There is no shortage of indicators in the trading floor. One of the favorites that investors love to use is Probability of Profit (POP).
This article describes what probability of winning is. We will then talk about its usefulness and limitations in Trading options.
The probability of winning is the probability of a particular option trade earn money.
Simply put, if I make an options trade and don’t manage the position how many times will I be profitable.
This is not to be confused with the likelihood of an option ending in the money (ITM).
Remember that an option can lead to ITM and the buyer can lose.
This applies as long as the premium outweighs the amount of the ITM option.
Depending on Options trading structure You have on, the calculation of the probability of winning will be different.
If you have one Tastyworks Account or some other brokers, this number will be calculated for you according to the table below.
While these numbers don’t necessarily spit out a perfect probability of winning, they prove to be a pretty good approximation.
The easiest way to have a probability of winning is to Sell options.
Remember that an options seller is like an insurance provider.
They always collect their premiums, regardless of whether it is rain or shine.
You only pay out when it storms.
Therefore, of course, the payout chances are not that high.
Another factor is that the market distributions do not follow a normal distribution curve.
This means that even more often than the normal distribution predicts that nothing will happen.
This increases the percentage of profit for option sales, even though the Tail losses very expensive.
Do you want to increase your POP even further?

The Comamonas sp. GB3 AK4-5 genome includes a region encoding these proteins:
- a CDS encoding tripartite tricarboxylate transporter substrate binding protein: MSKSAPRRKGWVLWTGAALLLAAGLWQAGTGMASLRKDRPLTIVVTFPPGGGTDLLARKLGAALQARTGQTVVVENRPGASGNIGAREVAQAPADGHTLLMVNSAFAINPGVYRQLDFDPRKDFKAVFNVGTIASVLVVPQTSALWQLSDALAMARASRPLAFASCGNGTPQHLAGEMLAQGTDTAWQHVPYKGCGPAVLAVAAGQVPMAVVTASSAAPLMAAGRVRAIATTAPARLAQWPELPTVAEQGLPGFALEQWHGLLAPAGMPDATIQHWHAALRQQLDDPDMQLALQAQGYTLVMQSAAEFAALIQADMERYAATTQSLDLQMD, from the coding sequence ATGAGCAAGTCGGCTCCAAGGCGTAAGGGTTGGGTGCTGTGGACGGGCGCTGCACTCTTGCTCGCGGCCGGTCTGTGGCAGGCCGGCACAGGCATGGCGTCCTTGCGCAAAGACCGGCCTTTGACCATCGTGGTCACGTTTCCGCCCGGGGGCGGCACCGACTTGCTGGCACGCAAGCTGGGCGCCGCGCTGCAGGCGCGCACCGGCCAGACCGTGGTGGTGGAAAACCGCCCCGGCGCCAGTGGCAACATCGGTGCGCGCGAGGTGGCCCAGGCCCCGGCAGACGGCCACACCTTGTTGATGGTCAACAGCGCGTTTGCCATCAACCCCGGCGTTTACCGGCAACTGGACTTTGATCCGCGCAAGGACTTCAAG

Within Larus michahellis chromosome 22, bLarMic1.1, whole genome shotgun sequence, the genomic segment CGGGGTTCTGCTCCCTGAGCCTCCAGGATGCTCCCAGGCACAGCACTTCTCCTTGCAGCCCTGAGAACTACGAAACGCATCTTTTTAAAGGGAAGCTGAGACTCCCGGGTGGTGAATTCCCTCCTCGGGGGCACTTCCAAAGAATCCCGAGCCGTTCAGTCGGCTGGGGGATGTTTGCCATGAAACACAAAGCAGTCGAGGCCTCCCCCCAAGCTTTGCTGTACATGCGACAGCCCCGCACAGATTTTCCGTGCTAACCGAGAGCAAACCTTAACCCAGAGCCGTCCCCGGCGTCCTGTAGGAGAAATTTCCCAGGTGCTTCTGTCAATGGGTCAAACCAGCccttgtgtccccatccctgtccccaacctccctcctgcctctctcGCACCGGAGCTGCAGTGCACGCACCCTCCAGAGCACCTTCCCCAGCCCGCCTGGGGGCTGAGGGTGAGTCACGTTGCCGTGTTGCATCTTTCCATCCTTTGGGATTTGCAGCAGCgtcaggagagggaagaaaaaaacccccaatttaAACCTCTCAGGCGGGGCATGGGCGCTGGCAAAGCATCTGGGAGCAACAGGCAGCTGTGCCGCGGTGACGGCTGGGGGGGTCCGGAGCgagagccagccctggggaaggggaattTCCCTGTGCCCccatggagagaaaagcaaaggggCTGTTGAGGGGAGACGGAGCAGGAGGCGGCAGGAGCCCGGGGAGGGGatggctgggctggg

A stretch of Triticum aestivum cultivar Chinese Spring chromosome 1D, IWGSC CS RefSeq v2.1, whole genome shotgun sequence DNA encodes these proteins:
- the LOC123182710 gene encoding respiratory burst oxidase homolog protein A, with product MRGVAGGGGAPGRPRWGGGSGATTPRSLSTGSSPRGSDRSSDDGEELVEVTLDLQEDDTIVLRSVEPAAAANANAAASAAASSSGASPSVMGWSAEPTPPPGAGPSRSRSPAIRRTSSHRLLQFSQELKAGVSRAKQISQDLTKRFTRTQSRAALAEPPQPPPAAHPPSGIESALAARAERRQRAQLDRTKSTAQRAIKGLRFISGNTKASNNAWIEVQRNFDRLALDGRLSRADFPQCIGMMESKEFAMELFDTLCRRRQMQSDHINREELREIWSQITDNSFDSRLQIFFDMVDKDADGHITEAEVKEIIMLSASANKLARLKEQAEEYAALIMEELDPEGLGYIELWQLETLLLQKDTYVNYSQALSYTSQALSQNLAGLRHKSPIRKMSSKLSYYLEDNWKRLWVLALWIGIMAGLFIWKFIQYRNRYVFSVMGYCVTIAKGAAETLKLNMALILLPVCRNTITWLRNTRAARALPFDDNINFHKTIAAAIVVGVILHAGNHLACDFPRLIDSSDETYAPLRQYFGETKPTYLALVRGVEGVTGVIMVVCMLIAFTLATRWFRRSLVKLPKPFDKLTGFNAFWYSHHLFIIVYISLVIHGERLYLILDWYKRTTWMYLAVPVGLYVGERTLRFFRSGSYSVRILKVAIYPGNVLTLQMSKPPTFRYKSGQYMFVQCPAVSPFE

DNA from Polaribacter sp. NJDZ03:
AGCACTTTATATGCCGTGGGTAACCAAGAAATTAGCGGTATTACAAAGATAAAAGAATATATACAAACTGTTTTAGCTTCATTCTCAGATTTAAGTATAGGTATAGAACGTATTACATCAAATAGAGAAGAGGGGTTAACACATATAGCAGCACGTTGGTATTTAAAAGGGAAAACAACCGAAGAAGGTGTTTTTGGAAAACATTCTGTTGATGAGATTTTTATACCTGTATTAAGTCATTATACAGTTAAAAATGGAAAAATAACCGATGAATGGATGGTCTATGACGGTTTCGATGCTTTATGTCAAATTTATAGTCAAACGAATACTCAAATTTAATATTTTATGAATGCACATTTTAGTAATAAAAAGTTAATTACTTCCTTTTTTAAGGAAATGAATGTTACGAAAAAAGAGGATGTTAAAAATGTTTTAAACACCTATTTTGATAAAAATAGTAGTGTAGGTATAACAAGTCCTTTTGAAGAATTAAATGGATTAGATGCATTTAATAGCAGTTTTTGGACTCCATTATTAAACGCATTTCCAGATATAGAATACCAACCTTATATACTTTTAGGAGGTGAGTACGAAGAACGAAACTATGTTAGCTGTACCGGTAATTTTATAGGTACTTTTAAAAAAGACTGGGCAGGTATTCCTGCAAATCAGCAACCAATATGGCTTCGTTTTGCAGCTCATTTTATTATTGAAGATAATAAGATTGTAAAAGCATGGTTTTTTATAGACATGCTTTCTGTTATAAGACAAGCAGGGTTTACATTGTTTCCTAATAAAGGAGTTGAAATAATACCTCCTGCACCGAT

Just keep moving broke in the options you are selling.
I often hear traders explain the merits of a trade based on the probability of winning.
“I like trades that are at least 80% POP,” they say.
This is the opposite of traders who explain the merits of their trade in terms of the risk / reward ratio.
“The risk of winning 1 by 10 sounds juicy!”
Neither the probability of winning nor the high risk of winning a trade correspond to the expected value.
Imagine you are in a casino in Las Vegas.
You are sitting at a roulette table and wagering all your money on # 17.
Risk 1 up to the payout of 35, a very good risk / reward ratio.
Conversely, imagine betting on all numbers except # 17 and 18.
Now you have a very high probability of winning.
Either way, you are still playing a losing game at the casino.
No matter how you place your bets, it will not change the game you are in or the expected value of that game.
The same goes for investments.
A high probability of winning is a useful tidbit, but it doesn’t make a trade a good one on its own.
Just as high reward risk sounds tempting, it is only real if you believe the market is underestimating the likelihood of a future event.
Despite the best risk of return ever created, there is a reason investment advisers don’t buy their clients lottery tickets.
There are several major psychological reasons why investors tend to trade with a high probability of winning.